The Six

The Six

The Lives of the Mitford Sisters

Book - 2016
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Six glamorous women: Nancy, Pamela, Diana, Unity, Jessica, and Deborah. Born into privilege, the Mitford sisters were the "bright young things" of high society London in the 1920s and 1930s. Born into country-house privilege in the early years of the 20th century, they became prominent as "bright young things" in the high society of interwar London. But as the shadow of Fascism crept over Europe, the stark--and very public--differences in their outlooks would reflect the political extremes of a dangerous era. The eldest was a razor-sharp novelist of upper-class manners; the second was loved by British poet laureate John Betjeman; the third was a Fascist who married Oswald Mosley, founder of the British Union of Fascists; the fourth idolized Hitler and shot herself in the head when Britain declared war on Germany; the fifth was a member of the American Communist Party; the sixth became Duchess of Devonshire. The intertwined stories of their stylish and scandalous lives hold up a revelatory mirror to upper-class English life before and after World War II. --
Publisher: New York : St. Martin's Press, 2016.
Edition: First U.S. edition.
ISBN: 9781250099532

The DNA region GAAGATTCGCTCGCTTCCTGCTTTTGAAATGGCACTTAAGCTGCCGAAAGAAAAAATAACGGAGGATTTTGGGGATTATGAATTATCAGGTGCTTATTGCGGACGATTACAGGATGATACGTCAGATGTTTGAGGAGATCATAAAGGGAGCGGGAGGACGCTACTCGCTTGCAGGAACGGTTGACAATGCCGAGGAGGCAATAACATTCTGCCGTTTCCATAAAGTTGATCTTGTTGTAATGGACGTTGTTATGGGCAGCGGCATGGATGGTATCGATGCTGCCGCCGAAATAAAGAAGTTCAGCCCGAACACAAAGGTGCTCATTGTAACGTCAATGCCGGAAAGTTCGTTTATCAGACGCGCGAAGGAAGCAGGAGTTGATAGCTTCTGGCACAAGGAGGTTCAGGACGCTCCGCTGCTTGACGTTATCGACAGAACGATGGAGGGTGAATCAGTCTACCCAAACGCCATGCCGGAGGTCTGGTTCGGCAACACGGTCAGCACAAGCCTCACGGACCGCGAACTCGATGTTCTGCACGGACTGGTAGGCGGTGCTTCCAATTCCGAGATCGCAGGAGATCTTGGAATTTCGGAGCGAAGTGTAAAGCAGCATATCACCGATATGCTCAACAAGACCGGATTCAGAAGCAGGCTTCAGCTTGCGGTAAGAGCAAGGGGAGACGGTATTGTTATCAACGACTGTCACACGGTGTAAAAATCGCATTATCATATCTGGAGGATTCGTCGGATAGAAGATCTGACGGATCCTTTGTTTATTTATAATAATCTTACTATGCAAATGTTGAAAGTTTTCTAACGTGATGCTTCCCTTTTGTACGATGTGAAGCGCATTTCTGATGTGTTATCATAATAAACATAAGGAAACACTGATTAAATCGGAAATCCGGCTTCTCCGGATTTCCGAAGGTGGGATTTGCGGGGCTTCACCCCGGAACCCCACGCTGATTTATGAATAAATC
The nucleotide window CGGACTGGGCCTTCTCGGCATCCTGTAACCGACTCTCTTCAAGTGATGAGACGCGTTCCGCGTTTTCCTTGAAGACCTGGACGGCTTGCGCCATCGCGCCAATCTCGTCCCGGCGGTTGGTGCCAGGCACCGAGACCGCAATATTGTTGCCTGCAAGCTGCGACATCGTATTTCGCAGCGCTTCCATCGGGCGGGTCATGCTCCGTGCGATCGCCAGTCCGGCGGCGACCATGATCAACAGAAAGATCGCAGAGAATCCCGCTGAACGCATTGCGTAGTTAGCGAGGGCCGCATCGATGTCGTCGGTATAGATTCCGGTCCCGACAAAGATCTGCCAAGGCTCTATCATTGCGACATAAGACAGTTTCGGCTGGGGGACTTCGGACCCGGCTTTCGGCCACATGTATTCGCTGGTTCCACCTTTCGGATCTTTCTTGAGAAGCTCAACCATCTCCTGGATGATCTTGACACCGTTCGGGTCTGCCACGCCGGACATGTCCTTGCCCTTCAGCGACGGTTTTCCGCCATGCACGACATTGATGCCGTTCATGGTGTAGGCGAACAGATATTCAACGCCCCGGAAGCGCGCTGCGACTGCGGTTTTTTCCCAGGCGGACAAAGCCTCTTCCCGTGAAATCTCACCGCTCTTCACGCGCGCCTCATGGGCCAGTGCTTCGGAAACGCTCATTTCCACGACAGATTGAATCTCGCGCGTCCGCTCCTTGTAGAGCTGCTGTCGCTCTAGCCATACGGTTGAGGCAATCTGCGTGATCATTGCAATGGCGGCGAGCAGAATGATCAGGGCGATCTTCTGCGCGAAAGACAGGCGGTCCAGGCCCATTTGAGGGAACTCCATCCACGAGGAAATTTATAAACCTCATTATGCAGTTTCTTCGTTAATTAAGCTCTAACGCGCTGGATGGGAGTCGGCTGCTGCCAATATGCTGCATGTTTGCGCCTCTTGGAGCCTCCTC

1250099536
9781250099556
Branch Call Number: 921 MITFORD FAMILY
Characteristics: 388 pages, 16 unnumbered pages of plates : illustrations, genealogical table ; 25 cm
Alternative Title: Lives of the Mitford sisters

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TheresaAJ
Apr 17, 2017

Thompson explores the lives and relationships of the six Mitford sisters, upper-class English women who were the "Kardashians of the 1930s and 1940s". As the book jacket says, "The eldest was a razor-sharp novelist of upper class manners; the second was loved by British poet laureate John Betjeman; the third was a Fascist who married Oswald Mosley, founder of the British Union of Fascists; the fourth idolized Hitler and shot herself in the head when Britain declared war on Germany; the fifth was a member of the American Communist Party; the sixth became the Duchess of Devonshire." As the book details, many of the actions, reactions, and just plain old nastiness were defined and determined by the relationships between the six sisters as well as each one's relationships with their parents. As I worked my way through their lives (the last one died in 2014), I couldn't help but remember one of my father's favorite proverbs -- Keep your friends close but your enemies closer.

t
tuesdayfrog
Mar 01, 2017

A truly gushing account. Gets bogged down in too much minor detail and name-dropping.'
Somehow tries to make the Nazi involvement of several of the sisters a bit of a lark.
Great read for aficionados of the Mitfords but too much information for a casual read.

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